The basic process
Sugar cane must be crushed to extract the juice. The crushing process must break up the hard nodes of the cane and flatten the stems. The juice is collected, filtered and sometimes treated and then boiled to drive off the excess water. The dried cane residue (bagasse) is often used as fuel for this process. The remaining liquid is allowed to set into a solid mass known as jaggery, gur, chancaca or panela. (Gur is used in the rest of this post.)
The yield of gur from sugar cane depends mostly on the quality of the cane and the efficiency of the extraction of juice. The table below gives some extreme values.
|High quality cane||Poor quality cane|
|Juice per 100kg of cane||50kg||40kg|
|% sugar in juice||22||17|
|Gur per 100kg of cane||10kg||7kg|
High quality cane has a good juice content with high sugar levels (20%+). Poor quality cane or cane that has been harvested early may have similar juice content but the sugar levels will be reduced.
The efficiency with which juice can be extracted from the cane is limited by the technology used. The simple three roller crushers used by most artisanal producers will never extract more than 50kg of juice from each 100kg of cane.
Yields are also improved by careful control of the boiling process. Boiling should be completed as rapidly as possible and the conditions kept as clean as possible.
Most artisanal sugar producers use a simple crusher consisting of three metal rollers. This is driven by either animal or diesel power. Figures 1 and 2 show both types in operation in Bangladesh. A crusher driven by a single ox can be expected to process around 50kg of cane per hour. A 5HP diesel set could increase this to around 300kg per hour. In these pictures the rollers are set vertically; many machines have horizontal rollers.
Figure 1: Animal powered crusher ©Neil Cooper/Practical Action
Important points to remember during crushing are:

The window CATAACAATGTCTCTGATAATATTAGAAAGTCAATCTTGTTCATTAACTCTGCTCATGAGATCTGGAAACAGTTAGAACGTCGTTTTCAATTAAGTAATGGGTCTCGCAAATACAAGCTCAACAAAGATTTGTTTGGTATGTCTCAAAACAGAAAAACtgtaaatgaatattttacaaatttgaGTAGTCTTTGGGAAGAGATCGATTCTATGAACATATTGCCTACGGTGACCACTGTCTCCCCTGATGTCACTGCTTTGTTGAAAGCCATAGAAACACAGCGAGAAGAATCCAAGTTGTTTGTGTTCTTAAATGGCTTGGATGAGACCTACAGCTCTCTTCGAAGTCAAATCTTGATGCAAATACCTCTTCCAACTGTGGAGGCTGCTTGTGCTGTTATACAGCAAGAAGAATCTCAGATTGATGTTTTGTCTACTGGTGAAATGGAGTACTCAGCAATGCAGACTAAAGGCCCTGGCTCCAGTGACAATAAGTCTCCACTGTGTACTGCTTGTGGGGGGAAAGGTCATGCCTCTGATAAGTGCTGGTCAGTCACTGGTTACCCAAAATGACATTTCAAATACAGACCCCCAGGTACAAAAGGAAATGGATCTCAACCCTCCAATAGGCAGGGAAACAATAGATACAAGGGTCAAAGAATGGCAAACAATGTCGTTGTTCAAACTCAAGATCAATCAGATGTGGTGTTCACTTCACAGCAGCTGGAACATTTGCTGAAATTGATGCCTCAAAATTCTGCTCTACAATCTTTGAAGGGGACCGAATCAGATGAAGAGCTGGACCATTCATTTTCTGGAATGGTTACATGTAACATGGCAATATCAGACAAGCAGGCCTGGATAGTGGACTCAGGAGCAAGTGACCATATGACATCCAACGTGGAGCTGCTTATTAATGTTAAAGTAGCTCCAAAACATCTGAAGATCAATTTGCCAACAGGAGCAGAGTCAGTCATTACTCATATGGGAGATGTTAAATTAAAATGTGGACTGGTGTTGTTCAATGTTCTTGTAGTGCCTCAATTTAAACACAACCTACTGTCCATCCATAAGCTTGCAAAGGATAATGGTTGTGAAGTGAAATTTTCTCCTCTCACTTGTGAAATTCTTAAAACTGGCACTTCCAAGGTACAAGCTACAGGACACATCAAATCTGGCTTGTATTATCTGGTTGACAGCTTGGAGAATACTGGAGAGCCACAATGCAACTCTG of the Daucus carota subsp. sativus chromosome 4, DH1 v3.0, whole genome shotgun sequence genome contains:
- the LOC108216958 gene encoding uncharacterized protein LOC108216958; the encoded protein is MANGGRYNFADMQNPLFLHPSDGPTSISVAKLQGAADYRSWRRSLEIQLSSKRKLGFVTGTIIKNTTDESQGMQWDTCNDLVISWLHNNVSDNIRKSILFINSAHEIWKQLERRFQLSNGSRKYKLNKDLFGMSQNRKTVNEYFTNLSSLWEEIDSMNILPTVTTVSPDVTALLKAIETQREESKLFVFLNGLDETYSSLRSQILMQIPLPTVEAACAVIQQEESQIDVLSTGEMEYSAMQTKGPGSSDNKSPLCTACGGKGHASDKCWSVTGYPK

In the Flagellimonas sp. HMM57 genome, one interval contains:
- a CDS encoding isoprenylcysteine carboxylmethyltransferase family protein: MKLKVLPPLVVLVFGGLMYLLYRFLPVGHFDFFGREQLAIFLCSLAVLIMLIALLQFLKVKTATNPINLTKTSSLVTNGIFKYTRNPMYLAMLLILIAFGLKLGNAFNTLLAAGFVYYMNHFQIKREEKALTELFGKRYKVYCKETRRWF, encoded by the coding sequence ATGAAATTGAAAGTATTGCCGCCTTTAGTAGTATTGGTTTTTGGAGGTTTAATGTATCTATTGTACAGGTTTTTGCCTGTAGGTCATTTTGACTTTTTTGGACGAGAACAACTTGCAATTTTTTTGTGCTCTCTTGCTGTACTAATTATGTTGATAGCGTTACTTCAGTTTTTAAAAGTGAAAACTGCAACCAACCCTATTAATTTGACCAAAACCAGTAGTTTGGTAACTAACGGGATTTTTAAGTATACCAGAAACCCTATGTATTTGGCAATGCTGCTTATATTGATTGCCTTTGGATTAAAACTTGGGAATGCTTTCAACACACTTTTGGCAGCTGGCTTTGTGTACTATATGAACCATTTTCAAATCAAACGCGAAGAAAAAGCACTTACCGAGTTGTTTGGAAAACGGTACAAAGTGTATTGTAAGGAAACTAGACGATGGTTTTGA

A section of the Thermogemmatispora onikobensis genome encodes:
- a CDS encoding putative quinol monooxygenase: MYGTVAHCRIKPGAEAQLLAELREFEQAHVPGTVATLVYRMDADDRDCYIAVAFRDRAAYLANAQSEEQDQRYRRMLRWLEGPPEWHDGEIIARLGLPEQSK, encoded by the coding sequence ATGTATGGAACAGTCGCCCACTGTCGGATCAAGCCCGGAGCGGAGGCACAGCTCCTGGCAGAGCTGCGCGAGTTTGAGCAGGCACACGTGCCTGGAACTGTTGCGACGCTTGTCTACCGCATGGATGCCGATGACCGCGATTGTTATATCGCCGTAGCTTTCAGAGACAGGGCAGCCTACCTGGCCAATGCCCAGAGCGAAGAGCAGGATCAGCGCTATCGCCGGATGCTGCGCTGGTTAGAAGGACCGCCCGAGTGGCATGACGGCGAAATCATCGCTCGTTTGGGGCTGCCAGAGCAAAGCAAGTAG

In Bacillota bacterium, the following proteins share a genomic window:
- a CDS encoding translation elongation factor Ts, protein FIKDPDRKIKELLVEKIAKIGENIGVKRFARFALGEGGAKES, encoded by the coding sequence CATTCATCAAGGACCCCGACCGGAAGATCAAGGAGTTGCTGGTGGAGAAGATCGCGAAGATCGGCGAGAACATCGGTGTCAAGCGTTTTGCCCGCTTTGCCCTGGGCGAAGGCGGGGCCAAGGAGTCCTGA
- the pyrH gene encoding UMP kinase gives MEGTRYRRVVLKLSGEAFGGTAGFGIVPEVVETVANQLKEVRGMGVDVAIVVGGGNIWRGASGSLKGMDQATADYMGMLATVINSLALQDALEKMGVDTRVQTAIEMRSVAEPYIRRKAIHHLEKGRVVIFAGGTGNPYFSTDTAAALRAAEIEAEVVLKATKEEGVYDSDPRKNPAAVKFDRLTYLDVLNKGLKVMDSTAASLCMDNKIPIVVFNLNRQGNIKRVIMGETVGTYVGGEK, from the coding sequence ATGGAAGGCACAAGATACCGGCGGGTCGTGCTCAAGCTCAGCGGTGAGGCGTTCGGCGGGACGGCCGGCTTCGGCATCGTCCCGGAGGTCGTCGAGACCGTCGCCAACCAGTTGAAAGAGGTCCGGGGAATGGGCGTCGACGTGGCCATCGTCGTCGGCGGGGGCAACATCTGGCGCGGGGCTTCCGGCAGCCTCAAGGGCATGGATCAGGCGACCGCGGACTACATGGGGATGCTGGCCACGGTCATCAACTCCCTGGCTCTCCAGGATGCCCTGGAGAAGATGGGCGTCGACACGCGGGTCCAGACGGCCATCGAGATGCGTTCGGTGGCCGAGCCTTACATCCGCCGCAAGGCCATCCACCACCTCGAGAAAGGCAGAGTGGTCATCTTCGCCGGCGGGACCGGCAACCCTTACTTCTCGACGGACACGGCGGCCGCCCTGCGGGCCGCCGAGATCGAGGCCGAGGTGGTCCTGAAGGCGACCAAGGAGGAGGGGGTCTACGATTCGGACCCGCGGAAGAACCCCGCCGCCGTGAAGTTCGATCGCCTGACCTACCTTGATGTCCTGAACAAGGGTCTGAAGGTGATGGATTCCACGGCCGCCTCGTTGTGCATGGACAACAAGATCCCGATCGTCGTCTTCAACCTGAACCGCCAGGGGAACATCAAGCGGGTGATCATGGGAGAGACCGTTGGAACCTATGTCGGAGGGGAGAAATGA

- Cane must be crushed within 24 hours of being cut. After this time the sugar begins to ‘invert’ into different sugars that will not set solid.
- Crushing efficiency is the most important factor in good sugar yields. Every possible amount of juice needs to be squeezed from the cane.
Juice should be filtered through a cloth before boiling in order to remove any solids such as dirt or particles of cane.
Large-scale sugar processors add lime to the juice in order to coagulate impurities which then settle out. (This is rarely done at the artisanal level.) The juice is then neutralised with sulphur dioxide. Small-scale producers add a variety of clarificants to the juice including wood ash. All of these have the effect of settling out impurities. Many producers also add ‘Hydros’ (sodium hydrogen sulphate) at the final stages of boiling. This releases sulphur dioxide into the juice and lightens the colour of the final product. (Note that a high sulphur content often remains in the final product.)
Figure 2: A Diesel powered cane crusher with three vertical rollers in Bangladesh. © Neil Cooper
This is done in large pans over open fires or simple furnaces (see figure 3). The essential requirement is for clean pans and tools. Sediment settles to the bottom of the pan during boiling and is dredged out. Scum rises to the top and is skimmed off. (Both of these wastes can be fed to cattle.) A large pan such as that pictured in figure 3 would hold about 100kg of juice reducing to around 20kg of gur. The pans are usually made from galvanised mild steel sheets.
The end point of the boiling process is judged from experience; from the sight and sound of the boiling juice. Small samples can be removed to see if they set solid when cooled. For those with access to simple sugar measuring devices, this usually corresponds to a Brix (sugar content) of 90-95%.
After removal from the heat, the pans of juice are usually stirred rapidly to incorporate air and promote an even crystallisation. The cooling juice is then poured into pots or moulds to set.
Cleanliness is vital to the whole process. Once the juice has been heated, impurities will speed the ‘inversion’ of sugar and lead to reduced yields. All boiling pans and tools need to be thoroughly cleaned between uses.
Figure 3: A simple open pan used for processing the juice extracted from the sugar cane. © Neil Cooper
The tools required are very simple Filtration before boiling is done through a fine woven cloth. Scum is removed from the boiling juice by a simple perforated scoop on a long handle. Sediment is removed by scraping a stretched cloth along the bottom of the pan. Once the pan has been removed from the heat, a simple rake is used to stir the thickened juice.